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Cartagena de Indias, Colombia Day 1

Day One 6/30 Friday

As we were flying into Cartagena, you could see the colorful streets all around. When we got off the plane, the hot summer Colombian weather greeted us with big open arms, it did not make me miss the New Jersey weather at all. At the airport we asked what was the best way to get to “The Old City”, one of the airport security guys recommended taking a taxi. He also recommended negotiating the price before getting in the cab. The cab ride was only a 10 minute ride from the airport to the hotel, which was located in what its called “The Walled City”, and it costs about $13,000 Colombian pesos ($5 US dollars +/-). At the hotel we were greeted by the staff who was so welcoming and helpful. After we settled in, we decided to go find something to munch on and explore the city. We walked down the beautiful colorful streets and ended up at “Mistura”, this place is located right across the street from Parque Fernandez Madrid, they had an amazing tender sirloin steak and fresh grilled octopus. We immediately made friend with the bartender who so kindly gave us a taste and a lesson on Colombian rum and moonshine. After a delicious taste of Colombian moonshine we met with our friends who landed in Cartagena a little latter. We were quick to make plans for that night to take a “Chiva” (local, doorless, super loud bus) for a night tour bus of the city. The Chiva is definitely something that even though is a cheese way to lure in tourists, its so much fun and you get a tour around the city, drinks, entertainment, a guide and a couple of arepas while on board. During this tour, one of the stops was at the wall the surrounds the city. While we were at the top of the wall, other Chivas stopped there too and it became a big party. A Ballenato (type of Colombian music) band played lived music while everyone danced around and drank. Local street food vendors were selling arepas, empanadas and other street food.  After dancing on the wall, we kept touring around the city for a final stop at a club. We continued the dancing and the drinking until we had no more energy left. Definitely a good start of this 7 day trip.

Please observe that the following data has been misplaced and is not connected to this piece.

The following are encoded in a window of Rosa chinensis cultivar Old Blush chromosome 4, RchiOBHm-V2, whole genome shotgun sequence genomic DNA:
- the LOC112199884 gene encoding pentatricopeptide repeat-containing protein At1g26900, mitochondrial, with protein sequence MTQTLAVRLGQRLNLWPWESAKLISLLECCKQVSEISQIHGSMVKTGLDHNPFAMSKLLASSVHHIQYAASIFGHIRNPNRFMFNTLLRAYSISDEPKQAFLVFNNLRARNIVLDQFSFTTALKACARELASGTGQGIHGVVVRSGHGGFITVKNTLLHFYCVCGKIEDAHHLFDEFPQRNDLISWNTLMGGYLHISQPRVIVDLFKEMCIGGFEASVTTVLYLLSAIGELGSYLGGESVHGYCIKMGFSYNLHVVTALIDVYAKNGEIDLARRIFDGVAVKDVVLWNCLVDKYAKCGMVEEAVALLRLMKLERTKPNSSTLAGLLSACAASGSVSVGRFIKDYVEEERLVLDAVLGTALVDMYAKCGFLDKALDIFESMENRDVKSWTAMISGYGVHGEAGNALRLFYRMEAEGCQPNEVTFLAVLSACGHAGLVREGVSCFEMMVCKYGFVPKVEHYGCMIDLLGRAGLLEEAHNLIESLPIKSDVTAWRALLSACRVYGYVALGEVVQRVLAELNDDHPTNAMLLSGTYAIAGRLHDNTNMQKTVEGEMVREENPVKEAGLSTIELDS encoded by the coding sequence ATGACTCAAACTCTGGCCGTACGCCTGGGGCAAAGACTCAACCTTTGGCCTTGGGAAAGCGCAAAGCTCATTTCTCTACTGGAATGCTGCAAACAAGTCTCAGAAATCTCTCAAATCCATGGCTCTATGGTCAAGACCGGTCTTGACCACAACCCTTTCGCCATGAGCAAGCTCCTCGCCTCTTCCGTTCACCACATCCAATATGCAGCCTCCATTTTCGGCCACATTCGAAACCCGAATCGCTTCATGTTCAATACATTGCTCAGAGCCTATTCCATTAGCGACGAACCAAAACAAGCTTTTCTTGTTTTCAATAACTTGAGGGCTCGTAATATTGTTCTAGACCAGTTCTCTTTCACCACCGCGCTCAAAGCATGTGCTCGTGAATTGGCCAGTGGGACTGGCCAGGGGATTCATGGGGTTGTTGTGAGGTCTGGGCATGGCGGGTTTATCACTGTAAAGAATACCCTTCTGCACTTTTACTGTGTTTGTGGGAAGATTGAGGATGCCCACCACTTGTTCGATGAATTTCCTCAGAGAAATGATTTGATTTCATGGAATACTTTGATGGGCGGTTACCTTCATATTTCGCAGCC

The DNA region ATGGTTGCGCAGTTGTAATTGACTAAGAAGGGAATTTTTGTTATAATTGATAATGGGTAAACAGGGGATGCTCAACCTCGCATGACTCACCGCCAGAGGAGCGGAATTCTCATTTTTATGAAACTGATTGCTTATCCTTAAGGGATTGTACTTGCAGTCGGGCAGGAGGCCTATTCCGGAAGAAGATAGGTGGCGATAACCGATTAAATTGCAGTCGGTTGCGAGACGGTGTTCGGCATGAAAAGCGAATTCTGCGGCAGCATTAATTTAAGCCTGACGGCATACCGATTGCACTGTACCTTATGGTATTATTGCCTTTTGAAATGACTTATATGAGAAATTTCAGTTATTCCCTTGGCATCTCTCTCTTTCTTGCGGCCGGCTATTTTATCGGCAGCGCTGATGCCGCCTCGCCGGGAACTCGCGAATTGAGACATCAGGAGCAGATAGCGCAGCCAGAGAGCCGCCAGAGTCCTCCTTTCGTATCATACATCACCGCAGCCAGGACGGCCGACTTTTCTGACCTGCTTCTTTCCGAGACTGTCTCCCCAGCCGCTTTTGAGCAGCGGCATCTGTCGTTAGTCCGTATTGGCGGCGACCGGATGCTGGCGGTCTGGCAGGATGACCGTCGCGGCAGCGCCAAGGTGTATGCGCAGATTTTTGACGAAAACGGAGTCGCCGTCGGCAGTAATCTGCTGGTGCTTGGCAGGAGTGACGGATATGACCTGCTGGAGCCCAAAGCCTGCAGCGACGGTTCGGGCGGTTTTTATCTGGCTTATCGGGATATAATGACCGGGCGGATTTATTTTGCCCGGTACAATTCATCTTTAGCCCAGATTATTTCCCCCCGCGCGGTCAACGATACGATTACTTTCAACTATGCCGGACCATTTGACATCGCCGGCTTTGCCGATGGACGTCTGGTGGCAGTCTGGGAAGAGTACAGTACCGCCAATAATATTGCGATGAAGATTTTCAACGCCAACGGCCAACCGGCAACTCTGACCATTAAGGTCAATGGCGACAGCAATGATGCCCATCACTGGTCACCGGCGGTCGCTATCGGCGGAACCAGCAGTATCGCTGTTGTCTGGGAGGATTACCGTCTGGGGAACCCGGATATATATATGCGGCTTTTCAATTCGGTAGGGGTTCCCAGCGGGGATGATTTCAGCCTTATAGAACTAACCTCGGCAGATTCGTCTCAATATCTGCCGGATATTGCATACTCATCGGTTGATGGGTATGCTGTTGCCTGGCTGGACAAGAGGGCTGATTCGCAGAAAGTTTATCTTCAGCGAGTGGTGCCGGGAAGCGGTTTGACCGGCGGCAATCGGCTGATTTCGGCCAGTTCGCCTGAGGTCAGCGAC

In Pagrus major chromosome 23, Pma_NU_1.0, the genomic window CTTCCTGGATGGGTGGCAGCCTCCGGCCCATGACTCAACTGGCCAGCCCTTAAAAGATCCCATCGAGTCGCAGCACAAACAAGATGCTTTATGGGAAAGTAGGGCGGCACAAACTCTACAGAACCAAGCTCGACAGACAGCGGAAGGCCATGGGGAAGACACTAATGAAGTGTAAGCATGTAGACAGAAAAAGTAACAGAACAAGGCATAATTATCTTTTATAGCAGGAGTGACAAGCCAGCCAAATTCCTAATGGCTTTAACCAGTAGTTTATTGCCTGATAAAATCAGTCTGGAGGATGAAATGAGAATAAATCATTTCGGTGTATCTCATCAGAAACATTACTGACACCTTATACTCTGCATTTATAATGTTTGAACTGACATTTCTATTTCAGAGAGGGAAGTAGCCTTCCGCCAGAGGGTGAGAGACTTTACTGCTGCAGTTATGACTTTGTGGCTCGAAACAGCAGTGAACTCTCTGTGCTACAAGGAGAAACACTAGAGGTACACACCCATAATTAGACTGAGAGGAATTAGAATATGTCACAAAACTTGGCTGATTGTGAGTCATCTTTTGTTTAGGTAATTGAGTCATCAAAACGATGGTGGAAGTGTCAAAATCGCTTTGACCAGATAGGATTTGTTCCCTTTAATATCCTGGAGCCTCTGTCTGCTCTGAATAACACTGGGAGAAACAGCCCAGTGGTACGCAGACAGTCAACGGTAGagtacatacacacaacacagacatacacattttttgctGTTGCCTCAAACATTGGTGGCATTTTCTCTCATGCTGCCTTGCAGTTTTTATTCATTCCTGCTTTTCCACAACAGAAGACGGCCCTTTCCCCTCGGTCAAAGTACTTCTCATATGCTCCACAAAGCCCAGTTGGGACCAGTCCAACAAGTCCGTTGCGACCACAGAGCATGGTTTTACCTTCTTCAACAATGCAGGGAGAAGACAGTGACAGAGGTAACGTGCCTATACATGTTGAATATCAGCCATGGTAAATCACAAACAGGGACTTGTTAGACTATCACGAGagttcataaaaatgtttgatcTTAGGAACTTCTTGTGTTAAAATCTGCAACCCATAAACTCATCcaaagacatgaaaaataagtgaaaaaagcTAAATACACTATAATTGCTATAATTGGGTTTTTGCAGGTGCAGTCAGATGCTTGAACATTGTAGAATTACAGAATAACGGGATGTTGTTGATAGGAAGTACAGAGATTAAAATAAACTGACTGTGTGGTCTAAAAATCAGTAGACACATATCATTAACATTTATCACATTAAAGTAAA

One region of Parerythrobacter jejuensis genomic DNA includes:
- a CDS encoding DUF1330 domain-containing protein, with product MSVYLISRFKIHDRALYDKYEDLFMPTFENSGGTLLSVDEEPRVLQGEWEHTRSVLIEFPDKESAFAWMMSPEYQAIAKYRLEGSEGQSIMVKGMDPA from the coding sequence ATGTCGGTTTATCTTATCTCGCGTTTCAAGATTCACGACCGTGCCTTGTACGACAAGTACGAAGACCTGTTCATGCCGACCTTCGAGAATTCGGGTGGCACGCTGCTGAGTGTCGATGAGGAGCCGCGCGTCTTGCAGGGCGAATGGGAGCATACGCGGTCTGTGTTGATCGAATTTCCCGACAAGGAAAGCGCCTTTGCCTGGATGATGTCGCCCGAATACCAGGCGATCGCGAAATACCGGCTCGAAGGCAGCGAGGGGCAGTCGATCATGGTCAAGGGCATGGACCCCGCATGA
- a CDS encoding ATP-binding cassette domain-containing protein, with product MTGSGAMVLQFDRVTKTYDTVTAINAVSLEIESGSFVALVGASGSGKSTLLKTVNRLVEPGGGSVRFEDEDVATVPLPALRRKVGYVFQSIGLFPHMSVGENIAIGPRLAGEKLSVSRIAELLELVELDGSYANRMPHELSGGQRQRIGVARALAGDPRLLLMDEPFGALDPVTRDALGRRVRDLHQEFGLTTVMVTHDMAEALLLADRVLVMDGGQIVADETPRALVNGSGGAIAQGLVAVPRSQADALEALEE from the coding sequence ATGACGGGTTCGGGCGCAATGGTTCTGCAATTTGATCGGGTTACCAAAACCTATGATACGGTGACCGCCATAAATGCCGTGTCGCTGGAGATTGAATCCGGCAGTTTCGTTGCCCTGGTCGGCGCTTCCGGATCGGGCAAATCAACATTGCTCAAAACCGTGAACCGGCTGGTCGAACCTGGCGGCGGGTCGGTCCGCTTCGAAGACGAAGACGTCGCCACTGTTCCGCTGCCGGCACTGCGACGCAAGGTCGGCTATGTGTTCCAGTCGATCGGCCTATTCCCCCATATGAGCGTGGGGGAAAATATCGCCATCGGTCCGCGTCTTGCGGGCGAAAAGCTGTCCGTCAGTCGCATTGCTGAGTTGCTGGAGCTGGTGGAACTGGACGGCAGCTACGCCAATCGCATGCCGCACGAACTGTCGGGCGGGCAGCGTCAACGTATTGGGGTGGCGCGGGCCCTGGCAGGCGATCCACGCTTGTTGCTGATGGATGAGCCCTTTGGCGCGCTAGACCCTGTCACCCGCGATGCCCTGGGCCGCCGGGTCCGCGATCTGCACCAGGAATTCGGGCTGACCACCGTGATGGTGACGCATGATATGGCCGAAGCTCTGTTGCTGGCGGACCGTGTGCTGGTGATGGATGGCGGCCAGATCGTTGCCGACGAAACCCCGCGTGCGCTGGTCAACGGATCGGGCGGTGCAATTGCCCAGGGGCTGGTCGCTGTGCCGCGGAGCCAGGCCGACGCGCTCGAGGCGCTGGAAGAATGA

*Tip of the day. If you didn’t exchange money before traveling to Colombia. Only exchange a little bit at the airport, enough to pay for the cab and exchange the rest of the money at a hotel or one of the many exchange places in the downtown area. You will definitely get a better exchange rate.